Friday, February 25, 2011

Movie Review: Biutiful

Nominations:
Actor in a Leading Role - Javier Bardem

Definitions:
According to the Academy: "A performance by an actor or actress in any role shall be eligible for nomination either for the leading role or supporting role categories. If, however, all the dialog has been dubbed by another actor, the performance shall not be eligible for award consideration. Singing that is dubbed will not affect the performer's eligibility unless it constitutes the entire performance. The dermination as to whether a role is a leading or supporting role shall be made individually by members of the branch at the time of balloting."

Movie Review:
First, this movie is a Spanish (as in Spain) submission. Majority of the movie is in Spanish and is subtitled. LIke usual, I find that this makes it difficult for me to follow the film. So many things are lost when you aren't familiar with tones of voice, can't hear accents and other subtlties that occur in language. That being said, having grown up in Texas and therefore hearing a lot of Spanish and taking Spanish in school, I am more familiar with what I was hearing and that went a long way in me following this movie better. (I caught much more than I did in I Am Love. Biutiful follows Uxbal, a father of 2, who can communicate with the dead, and he is a professional criminal dealing drugs and illegal workers. He is raising his kids because his wife is unstable and an alcoholic. He is trying to raise his children well. He learns he has a serious illness and won't be living more than a short time and we watch him try to start putting his affairs in order. He is an interesting character while he deals with people who work in sweatshop conditions, he still tries to treat them humanely despite what others around him try to do. I give the story a B+. I think it would have been better if I was fluent in Spanish.

Actor in a Leading Role Review:
Javier Bardem plays Uxbal. Uxbal is a character who juxtaposes himself. While he cares about humanely treating people, he still works them in sweatshops and trades in their misery. He deals drugs but at the same time has two kids who he is affectionate too who he is trying to raise. He cares, but at the same time, he does things that aren't caring. To play Uxbal,, Javier Bardem had to play someone who was torn within himself. Someone who was his own ying and his own yang. I don't remember what I thought of Javier Bardem's perfomance when I left the Theaters at Canal Place over a week ago. I've seen too many movies since then and I was slightly exhausted when I left (we had seen the shorts - animated and live action - immediately preceding this and after work.) But, looking back, Bardem did a great job. Even now, with so much between my viewing of the movie and this review I can remember how torn the character was as he went through the end of his life. I give his performance an A. To make an impression like that, I figure he did a pretty good job.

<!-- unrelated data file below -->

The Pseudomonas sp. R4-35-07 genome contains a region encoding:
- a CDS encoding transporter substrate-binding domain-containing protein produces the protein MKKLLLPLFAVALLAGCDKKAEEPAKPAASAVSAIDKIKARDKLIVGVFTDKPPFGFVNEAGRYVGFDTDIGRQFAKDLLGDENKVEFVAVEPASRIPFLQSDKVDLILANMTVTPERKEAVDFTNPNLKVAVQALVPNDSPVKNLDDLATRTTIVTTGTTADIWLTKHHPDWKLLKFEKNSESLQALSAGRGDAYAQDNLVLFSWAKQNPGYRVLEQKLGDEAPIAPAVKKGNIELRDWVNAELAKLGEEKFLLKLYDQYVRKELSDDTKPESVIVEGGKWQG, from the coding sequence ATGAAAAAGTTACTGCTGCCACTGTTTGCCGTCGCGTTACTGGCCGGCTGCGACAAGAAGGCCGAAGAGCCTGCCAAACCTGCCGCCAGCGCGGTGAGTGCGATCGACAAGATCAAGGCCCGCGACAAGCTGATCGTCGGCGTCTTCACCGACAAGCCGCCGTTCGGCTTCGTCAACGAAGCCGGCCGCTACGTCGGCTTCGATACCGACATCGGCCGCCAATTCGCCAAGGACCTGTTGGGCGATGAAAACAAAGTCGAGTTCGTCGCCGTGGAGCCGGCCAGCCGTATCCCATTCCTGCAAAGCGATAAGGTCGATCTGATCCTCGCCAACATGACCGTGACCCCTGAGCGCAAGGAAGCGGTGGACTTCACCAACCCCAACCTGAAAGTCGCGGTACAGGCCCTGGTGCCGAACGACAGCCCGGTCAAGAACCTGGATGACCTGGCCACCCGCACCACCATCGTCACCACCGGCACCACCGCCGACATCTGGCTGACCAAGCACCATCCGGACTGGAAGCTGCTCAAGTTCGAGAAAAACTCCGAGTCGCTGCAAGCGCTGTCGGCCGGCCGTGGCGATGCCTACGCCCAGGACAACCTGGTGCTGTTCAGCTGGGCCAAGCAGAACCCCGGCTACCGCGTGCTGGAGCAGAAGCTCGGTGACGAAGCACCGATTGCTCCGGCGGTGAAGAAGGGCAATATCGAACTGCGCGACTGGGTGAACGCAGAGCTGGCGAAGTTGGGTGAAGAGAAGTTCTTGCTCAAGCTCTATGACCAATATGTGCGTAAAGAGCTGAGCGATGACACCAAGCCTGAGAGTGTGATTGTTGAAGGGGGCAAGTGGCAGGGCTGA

Like usual, this photo is from http://www.imdb.com/.

1 comment:

Senor B. said...

What wouldn't be better if you were fluent in Spanish? Just think about what a trip to Taco Bell would be! Hola, senor bueno! Yo quiero dos tacos, por favor!

I agree that Bardem did a good job. This movie seemed very realistic, and Bardem's character seemed like a real person. I mean, no one really thinks that they're a bad person - whether it be a drug dealer, murderer, et al, those people just rationalize their flaws away like everyone else. So, I think Bardem's acting was great in that he seemed like a real person, not a guy playing a real person.

I'm very happy for Colin Firth and his Oscar win, but I'm not sure that his George VI was better than Bardem's Uxbol (or Uxbal, I can't read your font too well).

The bottom line, for me, is that Bardem was good and so was Biutiful.

 
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